Does the Lutheran Church have a position on "private revelations?" I am thinking of Lourdes, Fatima, etc., in Roman Catholicism. As I understand from researching various websites, even when the Roman Catholic Church "approves" an occurrence, it only means it (the revelation or event) contains nothing contrary to the faith. But no one is required to believe the particulars of the occurrence. Does the Lutheran Church hold out the possibility of any private revelations or have any process for investigating?
The Lutheran Confessions address the subject of divine revelations apart from the Word. Here are a couple of examples: “For the Church has the command to appoint ministers, which should be most pleasing to us, because we know that God approves this ministry, and is present in the ministry [that God will preach and work through men and those who have been chosen by men]. And it is of advantage, so far as can be done, to adorn the ministry of the Word with every kind of praise against fanatical men, who dream that the Holy Ghost is given not through the Word, but because of certain preparations of their own, if they sit unoccupied and silent in obscure places, waiting for illumination, as the Enthusiasts formerly taught, and the Anabaptists now teach.” (Apology of the Augsburg Confession, Article XIII)
Also, “And in those things which concern the spoken, outward Word, we must firmly hold that God grants His Spirit or grace to no one, except through or with the preceding outward Word, in order that we may [thus] be protected against the enthusiasts, i.e., spirits who boast that they have the Spirit without and before the Word, and accordingly judge Scripture or the spoken Word, and explain and stretch it at their pleasure, as Muenzer did, and many still do at the present day, who wish to be acute judges between the Spirit and the letter, and yet know not what they say or declare.” (The Smalcald Articles, Part III, Article VIII)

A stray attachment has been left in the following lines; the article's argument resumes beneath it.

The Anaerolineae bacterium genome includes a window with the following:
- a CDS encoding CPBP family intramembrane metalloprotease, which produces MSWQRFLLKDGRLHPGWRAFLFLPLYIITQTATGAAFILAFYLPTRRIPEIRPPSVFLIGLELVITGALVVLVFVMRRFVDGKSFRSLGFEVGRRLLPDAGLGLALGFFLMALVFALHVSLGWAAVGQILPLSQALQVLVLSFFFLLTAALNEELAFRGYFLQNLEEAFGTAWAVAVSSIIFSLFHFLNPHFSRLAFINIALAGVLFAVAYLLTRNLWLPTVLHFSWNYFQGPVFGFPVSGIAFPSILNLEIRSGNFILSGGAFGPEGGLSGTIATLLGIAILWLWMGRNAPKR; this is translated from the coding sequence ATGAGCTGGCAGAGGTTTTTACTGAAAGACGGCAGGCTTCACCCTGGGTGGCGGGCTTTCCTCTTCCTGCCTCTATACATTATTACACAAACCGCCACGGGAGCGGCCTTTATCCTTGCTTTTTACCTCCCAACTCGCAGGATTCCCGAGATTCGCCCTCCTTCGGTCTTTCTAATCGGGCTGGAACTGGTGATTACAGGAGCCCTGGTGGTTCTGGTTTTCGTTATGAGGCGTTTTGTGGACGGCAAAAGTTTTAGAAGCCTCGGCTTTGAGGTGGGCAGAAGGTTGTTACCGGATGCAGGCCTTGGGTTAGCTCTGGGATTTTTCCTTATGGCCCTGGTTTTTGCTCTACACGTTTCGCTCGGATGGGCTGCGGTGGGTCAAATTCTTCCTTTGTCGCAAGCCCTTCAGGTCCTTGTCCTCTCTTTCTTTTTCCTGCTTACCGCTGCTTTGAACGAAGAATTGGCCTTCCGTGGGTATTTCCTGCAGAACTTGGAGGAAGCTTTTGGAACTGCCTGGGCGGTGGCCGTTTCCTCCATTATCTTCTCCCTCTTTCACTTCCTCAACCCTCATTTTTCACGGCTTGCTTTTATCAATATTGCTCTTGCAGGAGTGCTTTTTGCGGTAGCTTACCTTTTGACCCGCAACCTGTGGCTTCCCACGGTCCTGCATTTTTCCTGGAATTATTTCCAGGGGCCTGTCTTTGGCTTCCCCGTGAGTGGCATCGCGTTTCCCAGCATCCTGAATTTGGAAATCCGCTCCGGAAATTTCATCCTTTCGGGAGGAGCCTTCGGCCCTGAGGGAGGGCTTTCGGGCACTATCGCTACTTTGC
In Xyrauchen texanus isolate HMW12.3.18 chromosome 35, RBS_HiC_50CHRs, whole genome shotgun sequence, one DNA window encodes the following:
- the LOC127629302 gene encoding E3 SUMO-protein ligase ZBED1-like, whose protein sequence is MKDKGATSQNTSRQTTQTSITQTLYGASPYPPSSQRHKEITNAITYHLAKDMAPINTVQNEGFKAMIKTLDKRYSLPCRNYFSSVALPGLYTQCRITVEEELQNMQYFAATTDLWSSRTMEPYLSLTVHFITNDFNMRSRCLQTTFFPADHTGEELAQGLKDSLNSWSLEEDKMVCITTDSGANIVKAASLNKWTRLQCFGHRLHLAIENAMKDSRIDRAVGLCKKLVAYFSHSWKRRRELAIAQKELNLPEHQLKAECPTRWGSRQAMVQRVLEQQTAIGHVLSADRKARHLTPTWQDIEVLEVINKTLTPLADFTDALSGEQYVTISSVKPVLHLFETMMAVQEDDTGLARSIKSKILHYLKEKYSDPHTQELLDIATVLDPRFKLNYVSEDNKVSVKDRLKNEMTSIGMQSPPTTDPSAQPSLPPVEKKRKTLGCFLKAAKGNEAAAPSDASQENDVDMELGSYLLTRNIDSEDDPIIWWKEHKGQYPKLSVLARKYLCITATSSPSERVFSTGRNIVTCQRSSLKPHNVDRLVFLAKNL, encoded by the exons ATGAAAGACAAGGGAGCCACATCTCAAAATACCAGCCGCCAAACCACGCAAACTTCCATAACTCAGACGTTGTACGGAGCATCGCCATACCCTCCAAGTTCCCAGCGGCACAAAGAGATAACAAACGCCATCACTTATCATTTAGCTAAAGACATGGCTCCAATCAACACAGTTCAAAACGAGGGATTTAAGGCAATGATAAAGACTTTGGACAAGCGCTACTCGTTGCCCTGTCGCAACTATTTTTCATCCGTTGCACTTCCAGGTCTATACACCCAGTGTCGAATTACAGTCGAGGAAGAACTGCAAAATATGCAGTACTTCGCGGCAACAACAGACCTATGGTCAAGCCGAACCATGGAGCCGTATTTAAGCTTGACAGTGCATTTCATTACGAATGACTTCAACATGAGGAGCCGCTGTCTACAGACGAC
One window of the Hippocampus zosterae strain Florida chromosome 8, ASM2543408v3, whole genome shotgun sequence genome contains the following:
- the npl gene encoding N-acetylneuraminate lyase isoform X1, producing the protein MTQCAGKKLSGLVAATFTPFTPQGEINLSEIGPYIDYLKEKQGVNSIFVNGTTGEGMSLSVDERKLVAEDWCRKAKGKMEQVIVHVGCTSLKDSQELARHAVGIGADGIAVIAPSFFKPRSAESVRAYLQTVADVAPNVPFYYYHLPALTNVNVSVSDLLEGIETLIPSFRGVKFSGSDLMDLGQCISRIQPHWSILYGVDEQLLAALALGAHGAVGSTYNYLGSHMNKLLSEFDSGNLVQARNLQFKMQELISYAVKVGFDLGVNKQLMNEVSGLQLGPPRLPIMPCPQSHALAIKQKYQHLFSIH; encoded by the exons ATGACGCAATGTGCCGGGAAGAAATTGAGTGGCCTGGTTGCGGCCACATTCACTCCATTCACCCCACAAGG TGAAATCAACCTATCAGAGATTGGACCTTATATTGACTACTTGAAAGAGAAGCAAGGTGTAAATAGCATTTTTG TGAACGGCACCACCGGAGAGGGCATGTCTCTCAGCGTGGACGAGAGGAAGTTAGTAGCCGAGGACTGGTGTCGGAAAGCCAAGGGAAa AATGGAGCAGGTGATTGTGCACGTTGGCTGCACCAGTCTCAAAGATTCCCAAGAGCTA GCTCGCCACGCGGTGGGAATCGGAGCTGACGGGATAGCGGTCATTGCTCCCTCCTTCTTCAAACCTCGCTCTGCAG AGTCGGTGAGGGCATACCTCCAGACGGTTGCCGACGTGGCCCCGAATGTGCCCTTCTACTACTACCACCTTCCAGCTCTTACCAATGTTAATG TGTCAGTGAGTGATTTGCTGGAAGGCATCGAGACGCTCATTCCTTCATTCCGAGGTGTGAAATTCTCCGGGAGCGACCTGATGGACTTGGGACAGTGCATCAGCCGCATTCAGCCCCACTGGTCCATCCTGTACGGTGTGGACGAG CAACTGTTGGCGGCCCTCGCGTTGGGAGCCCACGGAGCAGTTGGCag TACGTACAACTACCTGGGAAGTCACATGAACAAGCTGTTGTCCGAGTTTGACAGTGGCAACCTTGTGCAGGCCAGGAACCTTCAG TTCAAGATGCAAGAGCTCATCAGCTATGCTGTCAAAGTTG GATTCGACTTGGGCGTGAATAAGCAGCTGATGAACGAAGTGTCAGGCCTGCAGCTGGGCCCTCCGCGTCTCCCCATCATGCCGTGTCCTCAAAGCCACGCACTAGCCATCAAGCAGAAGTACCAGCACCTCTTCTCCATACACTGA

The quotations above are in the context of speaking against people who minimized the important work of the Holy Spirit through the Word of God.
This We Believe, a statement of belief of our church body, states: “We believe that the Bible is fully sufficient, clearly teaching people all they need to know to get to heaven. It makes them ‘wise for salvation through faith in Christ Jesus’ (2 Timothy 3:15), and it equips them for ‘every good work’ (2 Timothy 3:17). Since God’s plan of salvation has been fully revealed in the canonical books of the Bible, we need and expect no other revelations (Hebrews 1:1,2). The church is built on the teachings of the apostles and prophets (Ephesians 2:20).”
The key phrase is “we need and expect no other revelations.” While God can certainly do anything, the Word he has given us is entirely sufficient.